Some had wheels that flipped, but these needed to be pulled or pushed. A few of the early 19th-century push toy trains were made from tinplate, such as the large, durable, stylized locomotive toys from the U.S., that were painted red and gold and decorated with hearts and flowers. model train jokes
Around 1875, technological improvements in materials and manufacturing allowed tin to be scraped, cut, rolled, and lithographed faster than previously.
Toy trains were revolutionized when Märklin, a German company which specialized in doll house accessories, sought to create an equal toy for boys in which a constant revenue stream could be guaranteed by purchasing add-on accessories for decades after the initial purchase. In addition to boxed sets comprising a train and monitor, Märklin offered extra track, rolling stock, and buildings offered separately, creating the predecessor to the modern model train layout featuring buildings and scenery along with an operating train.
Electric trains adopted, with the first appearing in 1897, made from the U.S. firm Carlisle & Finch. As residential use of power became more common from the early 20th century, electrical trains gained popularity and as time went on, these electric trains grew in sophistication, gaining light, the ability to change management, to emit a whistling noise, to smoke, to remotely couple and uncouple cars as well as load and unload freight. Toy trains by the first half of the 20th century were often made of lithographed tin; afterwards trains were frequently made mostly of plastic.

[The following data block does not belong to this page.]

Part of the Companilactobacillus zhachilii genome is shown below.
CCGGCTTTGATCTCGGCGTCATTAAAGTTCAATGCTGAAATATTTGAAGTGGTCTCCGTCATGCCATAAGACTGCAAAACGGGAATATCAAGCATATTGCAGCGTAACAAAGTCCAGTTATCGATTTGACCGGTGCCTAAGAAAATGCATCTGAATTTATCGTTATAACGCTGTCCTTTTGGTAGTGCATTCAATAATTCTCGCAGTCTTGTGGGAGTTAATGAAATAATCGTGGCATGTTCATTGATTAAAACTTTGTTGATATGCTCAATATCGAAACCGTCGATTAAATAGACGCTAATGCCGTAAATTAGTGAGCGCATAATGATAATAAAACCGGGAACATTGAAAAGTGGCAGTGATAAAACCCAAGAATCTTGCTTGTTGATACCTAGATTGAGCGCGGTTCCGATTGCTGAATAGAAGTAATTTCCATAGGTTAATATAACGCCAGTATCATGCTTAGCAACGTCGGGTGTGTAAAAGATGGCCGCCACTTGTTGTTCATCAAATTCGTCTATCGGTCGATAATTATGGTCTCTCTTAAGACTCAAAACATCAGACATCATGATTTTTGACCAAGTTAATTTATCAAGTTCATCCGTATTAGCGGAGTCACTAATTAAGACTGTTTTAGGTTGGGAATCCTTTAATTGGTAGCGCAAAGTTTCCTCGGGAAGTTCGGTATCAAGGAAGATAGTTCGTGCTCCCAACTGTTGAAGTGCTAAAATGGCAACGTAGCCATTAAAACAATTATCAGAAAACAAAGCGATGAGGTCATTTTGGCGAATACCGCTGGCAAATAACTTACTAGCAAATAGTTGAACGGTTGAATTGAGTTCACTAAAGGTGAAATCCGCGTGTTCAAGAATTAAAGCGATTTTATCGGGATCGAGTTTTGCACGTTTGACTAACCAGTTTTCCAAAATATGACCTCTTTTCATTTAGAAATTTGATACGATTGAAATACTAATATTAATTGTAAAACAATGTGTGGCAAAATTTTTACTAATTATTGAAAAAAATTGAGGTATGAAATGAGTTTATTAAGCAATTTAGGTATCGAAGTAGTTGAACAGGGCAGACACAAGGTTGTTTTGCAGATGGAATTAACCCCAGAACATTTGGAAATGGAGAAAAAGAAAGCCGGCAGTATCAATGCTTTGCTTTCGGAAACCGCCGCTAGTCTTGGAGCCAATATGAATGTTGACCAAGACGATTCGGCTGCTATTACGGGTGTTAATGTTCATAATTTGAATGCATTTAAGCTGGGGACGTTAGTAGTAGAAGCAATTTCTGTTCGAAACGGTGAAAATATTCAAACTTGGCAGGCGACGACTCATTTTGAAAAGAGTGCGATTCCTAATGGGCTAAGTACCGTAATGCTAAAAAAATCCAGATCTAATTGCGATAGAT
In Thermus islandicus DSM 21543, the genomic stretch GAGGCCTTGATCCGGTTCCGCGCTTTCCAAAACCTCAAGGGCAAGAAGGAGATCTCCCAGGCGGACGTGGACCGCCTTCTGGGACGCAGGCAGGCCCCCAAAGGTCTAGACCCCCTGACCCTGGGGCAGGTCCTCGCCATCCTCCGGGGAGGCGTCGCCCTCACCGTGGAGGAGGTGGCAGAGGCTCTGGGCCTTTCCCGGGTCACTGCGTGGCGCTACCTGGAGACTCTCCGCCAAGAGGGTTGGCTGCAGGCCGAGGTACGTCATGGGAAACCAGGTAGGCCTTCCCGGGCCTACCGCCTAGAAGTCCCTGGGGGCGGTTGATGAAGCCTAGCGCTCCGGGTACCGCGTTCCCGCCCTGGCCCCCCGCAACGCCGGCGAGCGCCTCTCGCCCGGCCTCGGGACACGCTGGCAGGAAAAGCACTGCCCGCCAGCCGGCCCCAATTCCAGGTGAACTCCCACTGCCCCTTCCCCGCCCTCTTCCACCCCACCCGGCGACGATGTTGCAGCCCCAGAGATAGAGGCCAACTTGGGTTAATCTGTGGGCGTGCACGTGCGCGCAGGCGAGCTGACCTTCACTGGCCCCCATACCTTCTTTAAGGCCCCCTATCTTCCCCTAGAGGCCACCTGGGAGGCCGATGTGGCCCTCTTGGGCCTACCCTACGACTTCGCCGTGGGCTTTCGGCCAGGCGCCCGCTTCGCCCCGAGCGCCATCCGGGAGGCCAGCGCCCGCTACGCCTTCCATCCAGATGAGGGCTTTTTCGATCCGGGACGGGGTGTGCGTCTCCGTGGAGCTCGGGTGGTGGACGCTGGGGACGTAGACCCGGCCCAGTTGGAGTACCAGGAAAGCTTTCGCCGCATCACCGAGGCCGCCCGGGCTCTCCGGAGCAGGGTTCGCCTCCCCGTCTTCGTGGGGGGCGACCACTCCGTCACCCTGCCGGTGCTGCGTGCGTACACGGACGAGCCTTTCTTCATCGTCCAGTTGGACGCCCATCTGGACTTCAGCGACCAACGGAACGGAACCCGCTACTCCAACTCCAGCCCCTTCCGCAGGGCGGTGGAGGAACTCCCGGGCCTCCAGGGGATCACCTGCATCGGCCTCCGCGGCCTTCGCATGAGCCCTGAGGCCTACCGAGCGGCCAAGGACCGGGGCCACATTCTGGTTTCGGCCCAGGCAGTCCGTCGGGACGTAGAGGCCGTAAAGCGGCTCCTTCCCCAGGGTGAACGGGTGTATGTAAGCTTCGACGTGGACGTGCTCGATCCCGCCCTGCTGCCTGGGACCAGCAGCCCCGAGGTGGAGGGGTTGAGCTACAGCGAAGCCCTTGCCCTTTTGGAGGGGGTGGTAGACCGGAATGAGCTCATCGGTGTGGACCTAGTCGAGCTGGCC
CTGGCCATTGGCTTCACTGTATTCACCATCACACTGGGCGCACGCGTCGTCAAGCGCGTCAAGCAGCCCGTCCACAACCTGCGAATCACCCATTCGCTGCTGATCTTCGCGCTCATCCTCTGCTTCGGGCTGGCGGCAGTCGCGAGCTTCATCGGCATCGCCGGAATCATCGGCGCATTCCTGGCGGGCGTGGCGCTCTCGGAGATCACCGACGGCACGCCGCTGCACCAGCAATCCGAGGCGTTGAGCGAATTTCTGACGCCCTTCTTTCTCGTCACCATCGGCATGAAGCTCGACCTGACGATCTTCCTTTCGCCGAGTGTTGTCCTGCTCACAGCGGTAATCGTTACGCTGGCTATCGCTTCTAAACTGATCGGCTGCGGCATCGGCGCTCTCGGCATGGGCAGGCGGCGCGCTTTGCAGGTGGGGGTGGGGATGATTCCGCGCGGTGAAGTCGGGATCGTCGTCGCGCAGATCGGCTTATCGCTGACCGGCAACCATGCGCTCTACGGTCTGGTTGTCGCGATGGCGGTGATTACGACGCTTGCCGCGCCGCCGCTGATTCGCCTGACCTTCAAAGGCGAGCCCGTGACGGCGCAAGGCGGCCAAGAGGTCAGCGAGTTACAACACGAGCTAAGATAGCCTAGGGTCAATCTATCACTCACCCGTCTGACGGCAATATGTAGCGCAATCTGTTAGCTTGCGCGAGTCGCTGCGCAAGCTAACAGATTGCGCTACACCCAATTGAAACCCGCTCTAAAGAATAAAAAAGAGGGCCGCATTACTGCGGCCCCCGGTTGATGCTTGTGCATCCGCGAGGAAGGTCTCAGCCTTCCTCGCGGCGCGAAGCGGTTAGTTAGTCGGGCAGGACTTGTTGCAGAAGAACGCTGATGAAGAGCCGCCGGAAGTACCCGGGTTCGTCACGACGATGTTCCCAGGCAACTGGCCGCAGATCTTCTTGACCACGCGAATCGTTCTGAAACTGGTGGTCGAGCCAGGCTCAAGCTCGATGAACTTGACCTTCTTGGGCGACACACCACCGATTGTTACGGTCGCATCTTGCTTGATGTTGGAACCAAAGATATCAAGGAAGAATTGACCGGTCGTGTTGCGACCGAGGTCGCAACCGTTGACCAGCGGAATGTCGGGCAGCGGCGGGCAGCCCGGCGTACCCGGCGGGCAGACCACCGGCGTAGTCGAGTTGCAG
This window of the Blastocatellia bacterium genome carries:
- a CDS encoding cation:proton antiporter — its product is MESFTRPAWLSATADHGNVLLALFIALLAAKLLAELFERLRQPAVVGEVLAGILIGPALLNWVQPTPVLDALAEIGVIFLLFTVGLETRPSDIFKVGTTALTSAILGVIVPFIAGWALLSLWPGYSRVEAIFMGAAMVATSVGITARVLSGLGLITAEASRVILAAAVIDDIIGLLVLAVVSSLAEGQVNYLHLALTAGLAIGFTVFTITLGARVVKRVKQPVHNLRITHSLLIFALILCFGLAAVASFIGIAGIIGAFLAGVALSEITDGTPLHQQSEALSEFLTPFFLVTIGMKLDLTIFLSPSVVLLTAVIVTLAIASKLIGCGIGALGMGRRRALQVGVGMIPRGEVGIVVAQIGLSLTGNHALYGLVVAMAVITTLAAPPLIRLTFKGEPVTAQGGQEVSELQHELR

Pull toys and wind-up trains were marketed towards kids, while electrical trains were marketed towards teenagers, particularly teenaged boys. It was during the 1950s the modern emphasis on realism in model railroading began to grab on.
Today, S gauge and O gauge railroads continue to be considered toy trains by their adherents and are often accessorized with semi-scale model buildings by Plasticville or K-Line (who owns the rights to the Plasticville-like buildings created by Marx from the 1950s into the 1970s). However, due to their high price, one is more likely to locate an HO scale or N scale train set at a toy shop than an O scale collection.
Many modern electrical toy trains contain sophisticated electronic equipment that emit digitized sound effects and permit the operator to securely and easily run several remote controller trains on one loop of track. In recent decades, many toy rail operators may operate a train using a TV camera in the front of the engine and hooked up to a display, such as pc monitor. This will show an image, like that of a real (smaller size) railroad)
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